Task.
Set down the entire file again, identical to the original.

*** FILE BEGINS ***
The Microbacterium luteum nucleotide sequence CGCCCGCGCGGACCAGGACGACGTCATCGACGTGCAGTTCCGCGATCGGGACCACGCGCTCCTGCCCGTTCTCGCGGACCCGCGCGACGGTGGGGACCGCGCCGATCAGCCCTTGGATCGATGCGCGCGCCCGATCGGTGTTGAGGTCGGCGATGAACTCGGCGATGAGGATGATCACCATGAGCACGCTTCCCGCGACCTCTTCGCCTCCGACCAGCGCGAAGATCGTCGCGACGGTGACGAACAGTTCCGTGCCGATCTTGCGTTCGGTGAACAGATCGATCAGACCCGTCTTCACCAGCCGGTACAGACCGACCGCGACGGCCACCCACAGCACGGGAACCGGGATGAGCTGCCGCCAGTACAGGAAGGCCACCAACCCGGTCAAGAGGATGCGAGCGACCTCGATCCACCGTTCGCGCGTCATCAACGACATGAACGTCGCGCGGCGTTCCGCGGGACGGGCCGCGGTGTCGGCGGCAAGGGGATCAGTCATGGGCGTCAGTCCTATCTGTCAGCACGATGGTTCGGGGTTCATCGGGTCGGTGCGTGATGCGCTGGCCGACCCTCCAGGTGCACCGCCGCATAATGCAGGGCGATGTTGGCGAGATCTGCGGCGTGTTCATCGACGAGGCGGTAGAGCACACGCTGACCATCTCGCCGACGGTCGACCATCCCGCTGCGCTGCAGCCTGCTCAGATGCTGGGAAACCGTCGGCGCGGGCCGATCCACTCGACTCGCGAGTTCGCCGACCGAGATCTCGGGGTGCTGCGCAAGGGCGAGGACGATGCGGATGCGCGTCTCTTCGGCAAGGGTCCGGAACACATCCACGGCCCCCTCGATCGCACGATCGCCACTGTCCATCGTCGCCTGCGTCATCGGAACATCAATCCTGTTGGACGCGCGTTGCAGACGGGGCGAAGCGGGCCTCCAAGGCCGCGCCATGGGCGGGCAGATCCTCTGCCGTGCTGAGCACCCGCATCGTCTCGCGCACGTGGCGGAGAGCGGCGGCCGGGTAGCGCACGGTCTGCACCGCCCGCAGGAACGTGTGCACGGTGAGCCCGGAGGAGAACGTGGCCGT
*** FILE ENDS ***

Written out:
The Microbacterium luteum nucleotide sequence CGCCCGCGCGGACCAGGACGACGTCATCGACGTGCAGTTCCGCGATCGGGACCACGCGCTCCTGCCCGTTCTCGCGGACCCGCGCGACGGTGGGGACCGCGCCGATCAGCCCTTGGATCGATGCGCGCGCCCGATCGGTGTTGAGGTCGGCGATGAACTCGGCGATGAGGATGATCACCATGAGCACGCTTCCCGCGACCTCTTCGCCTCCGACCAGCGCGAAGATCGTCGCGACGGTGACGAACAGTTCCGTGCCGATCTTGCGTTCGGTGAACAGATCGATCAGACCCGTCTTCACCAGCCGGTACAGACCGACCGCGACGGCCACCCACAGCACGGGAACCGGGATGAGCTGCCGCCAGTACAGGAAGGCCACCAACCCGGTCAAGAGGATGCGAGCGACCTCGATCCACCGTTCGCGCGTCATCAACGACATGAACGTCGCGCGGCGTTCCGCGGGACGGGCCGCGGTGTCGGCGGCAAGGGGATCAGTCATGGGCGTCAGTCCTATCTGTCAGCACGATGGTTCGGGGTTCATCGGGTCGGTGCGTGATGCGCTGGCCGACCCTCCAGGTGCACCGCCGCATAATGCAGGGCGATGTTGGCGAGATCTGCGGCGTGTTCATCGACGAGGCGGTAGAGCACACGCTGACCATCTCGCCGACGGTCGACCATCCCGCTGCGCTGCAGCCTGCTCAGATGCTGGGAAACCGTCGGCGCGGGCCGATCCACTCGACTCGCGAGTTCGCCGACCGAGATCTCGGGGTGCTGCGCAAGGGCGAGGACGATGCGGATGCGCGTCTCTTCGGCAAGGGTCCGGAACACATCCACGGCCCCCTCGATCGCACGATCGCCACTGTCCATCGTCGCCTGCGTCATCGGAACATCAATCCTGTTGGACGCGCGTTGCAGACGGGGCGAAGCGGGCCTCCAAGGCCGCGCCATGGGCGGGCAGATCCTCTGCCGTGCTGAGCACCCGCATCGTCTCGCGCACGTGGCGGAGAGCGGCGGCCGGGTAGCGCACGGTCTGCACCGCCCGCAGGAACGTGTGCACGGTGAGCCCGGAGGAGAACGTGGCCGT